It’s funny how changes impact your life (and your writing).
Seven months ago, I was a week away from welcoming my little girl into the world, and I was working 50+ hours a week trying to finish up everything my boss needed me to finish before I went on maternity leave.
We won’t discuss how I feel about the maternity leave provided by my employer (the bare minimum of 12 weeks unpaid – at a hospital, no less – of which I could only afford to take eight) or the fact that I was working on more projects as my time neared instead of starting to hand things off. What bothered me the most was that with the amount of time I spent working, I had little time to relax and just enjoy the last few times I would get to spend just sitting and reading without having a little person needing me.
Don’t get me wrong. I love being a mother. My daughter is now my husband’s and my world. However, that doesn’t keep me from wanting to just sit under a blanket and read for a solid hour without needing to do anything else.
And if I don’t have time to read, when will I have time to write? Stephen King says it best: “If you don’t have time to read, you don’t have the time (or the tools) to write. Simple as that.”
When I returned from maternity leave, I was again working the long hours, and I also had the normal chores at home, plus taking care of my daughter, and it turned out that the only time I had to read – unless I wanted to stay up late and could do so without falling asleep two pages in – was during my two 20 minute breaks to pump.
Granted, it was better than nothing, but it wasn’t what I was used to doing. Reading was my get away from it all strategy, to take a break and clear my head. I wanted to delve into a book and relax, but when you’re sitting with a mechanical machine attached to you and you have to concentrate on relaxing and providing that miracle of life you created with food, it’s difficult to truly clear your head.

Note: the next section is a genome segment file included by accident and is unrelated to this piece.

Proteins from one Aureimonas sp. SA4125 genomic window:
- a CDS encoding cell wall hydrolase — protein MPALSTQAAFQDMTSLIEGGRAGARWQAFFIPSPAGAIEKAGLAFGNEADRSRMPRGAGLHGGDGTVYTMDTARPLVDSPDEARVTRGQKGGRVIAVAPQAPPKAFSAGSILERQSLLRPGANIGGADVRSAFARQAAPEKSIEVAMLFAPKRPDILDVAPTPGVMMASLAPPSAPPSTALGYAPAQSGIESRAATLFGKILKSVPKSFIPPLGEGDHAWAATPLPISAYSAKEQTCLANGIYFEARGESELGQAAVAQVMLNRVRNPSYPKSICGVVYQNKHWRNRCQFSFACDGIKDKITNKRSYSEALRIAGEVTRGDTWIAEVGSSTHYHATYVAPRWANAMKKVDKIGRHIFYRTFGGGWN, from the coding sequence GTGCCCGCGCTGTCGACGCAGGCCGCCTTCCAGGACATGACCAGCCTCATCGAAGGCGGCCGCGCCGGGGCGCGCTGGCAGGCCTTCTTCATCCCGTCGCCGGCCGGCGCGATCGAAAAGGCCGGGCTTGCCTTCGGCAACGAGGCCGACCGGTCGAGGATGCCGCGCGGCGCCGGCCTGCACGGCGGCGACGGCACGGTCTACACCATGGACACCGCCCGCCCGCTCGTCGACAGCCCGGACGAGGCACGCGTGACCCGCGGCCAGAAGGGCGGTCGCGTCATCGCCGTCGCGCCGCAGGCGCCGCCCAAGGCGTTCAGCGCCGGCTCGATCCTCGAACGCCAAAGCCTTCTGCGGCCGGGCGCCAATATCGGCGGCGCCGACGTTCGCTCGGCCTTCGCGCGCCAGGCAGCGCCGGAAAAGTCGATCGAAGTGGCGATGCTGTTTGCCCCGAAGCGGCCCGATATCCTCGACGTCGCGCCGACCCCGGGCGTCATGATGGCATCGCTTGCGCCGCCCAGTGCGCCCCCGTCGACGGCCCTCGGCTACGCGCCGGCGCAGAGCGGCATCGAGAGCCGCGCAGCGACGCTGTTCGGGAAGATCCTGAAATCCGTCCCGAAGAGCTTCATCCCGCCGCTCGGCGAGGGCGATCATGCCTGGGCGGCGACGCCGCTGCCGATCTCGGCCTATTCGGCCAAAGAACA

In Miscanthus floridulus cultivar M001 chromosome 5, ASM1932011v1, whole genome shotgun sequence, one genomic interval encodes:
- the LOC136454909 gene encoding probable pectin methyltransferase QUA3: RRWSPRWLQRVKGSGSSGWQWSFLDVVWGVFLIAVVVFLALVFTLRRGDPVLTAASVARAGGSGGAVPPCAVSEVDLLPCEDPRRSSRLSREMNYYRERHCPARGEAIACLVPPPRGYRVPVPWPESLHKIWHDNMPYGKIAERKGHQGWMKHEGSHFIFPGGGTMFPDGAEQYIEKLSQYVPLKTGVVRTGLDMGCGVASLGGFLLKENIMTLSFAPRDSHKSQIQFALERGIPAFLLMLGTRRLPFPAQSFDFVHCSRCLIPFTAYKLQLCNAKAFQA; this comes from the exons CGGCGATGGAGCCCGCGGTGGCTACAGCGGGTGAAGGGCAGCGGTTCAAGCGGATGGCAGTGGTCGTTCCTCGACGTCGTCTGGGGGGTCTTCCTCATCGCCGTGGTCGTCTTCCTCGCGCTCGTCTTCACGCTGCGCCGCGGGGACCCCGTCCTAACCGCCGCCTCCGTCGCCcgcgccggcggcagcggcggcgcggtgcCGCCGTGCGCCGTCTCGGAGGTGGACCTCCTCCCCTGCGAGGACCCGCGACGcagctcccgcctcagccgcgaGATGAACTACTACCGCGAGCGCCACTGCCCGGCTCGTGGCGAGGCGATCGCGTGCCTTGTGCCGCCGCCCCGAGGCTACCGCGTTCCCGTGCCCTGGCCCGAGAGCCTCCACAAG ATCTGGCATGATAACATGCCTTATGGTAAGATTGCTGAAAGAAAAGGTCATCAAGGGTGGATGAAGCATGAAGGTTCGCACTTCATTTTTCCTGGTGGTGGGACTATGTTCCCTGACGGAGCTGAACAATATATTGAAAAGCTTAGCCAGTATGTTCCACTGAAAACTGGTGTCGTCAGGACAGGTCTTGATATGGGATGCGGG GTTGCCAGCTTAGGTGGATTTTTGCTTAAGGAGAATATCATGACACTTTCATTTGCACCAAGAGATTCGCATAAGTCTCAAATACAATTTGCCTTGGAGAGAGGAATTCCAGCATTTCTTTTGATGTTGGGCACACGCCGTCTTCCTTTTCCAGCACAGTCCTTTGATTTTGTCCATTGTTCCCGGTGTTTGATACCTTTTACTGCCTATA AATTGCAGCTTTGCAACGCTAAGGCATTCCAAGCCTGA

Obviously, if I had no time to read, when did I have time to write? I haven’t even looked at my couple of works in progress since before my daughter was born. That’s been the biggest disappointment for me over the last year. I want to write, but I knew I couldn’t do so if I didn’t have time to read and exercise my mind, which I couldn’t do in my current conditions.
So I decided I needed to make a change. And before you think it was just for my ability to have some time to read (and write), I’ll correct you. It was also for my daughter and husband, so that I could spend more time with them and actually be with them when I was at home, instead of half ways on a computer screen doing work all the time.
It took me a little while, but I’ve found a new job. There’s plenty to do here, but I’m writing again, and it makes my fingers itch to keep finding the keyboard. The new job is also a five minute commute from my home (and about a one-minute walk from my daycare) which frees up more time for everything.
I’ve also talked to my husband about a writing plan. Twice a week (with varying schedules depending on what we have going on) I get at least one hour to write, read, or do something creative like this, on my own, without an interruption. We haven’t fully implemented this yet, but the plan is to do so in September.
I’m probably going to start with just reading a thick book that’s designed to get the creative juices flowing and get me thinking. Then I’ll move to rereading my WIPs and notes on those to remember what my plans were for those. I’m hoping having that little bit more time each week will allow me to actually push myself toward reaching my writing goals and accomplish more reading and writing.
I’ve implemented what I thought were good plans in the past, and they’ve fallen through. I’m hoping this goes better, and I am able to write and do what’s needed to make my life whole. Because that’s how it feels for me to not write: as if I’m missing something important, every day. So here goes.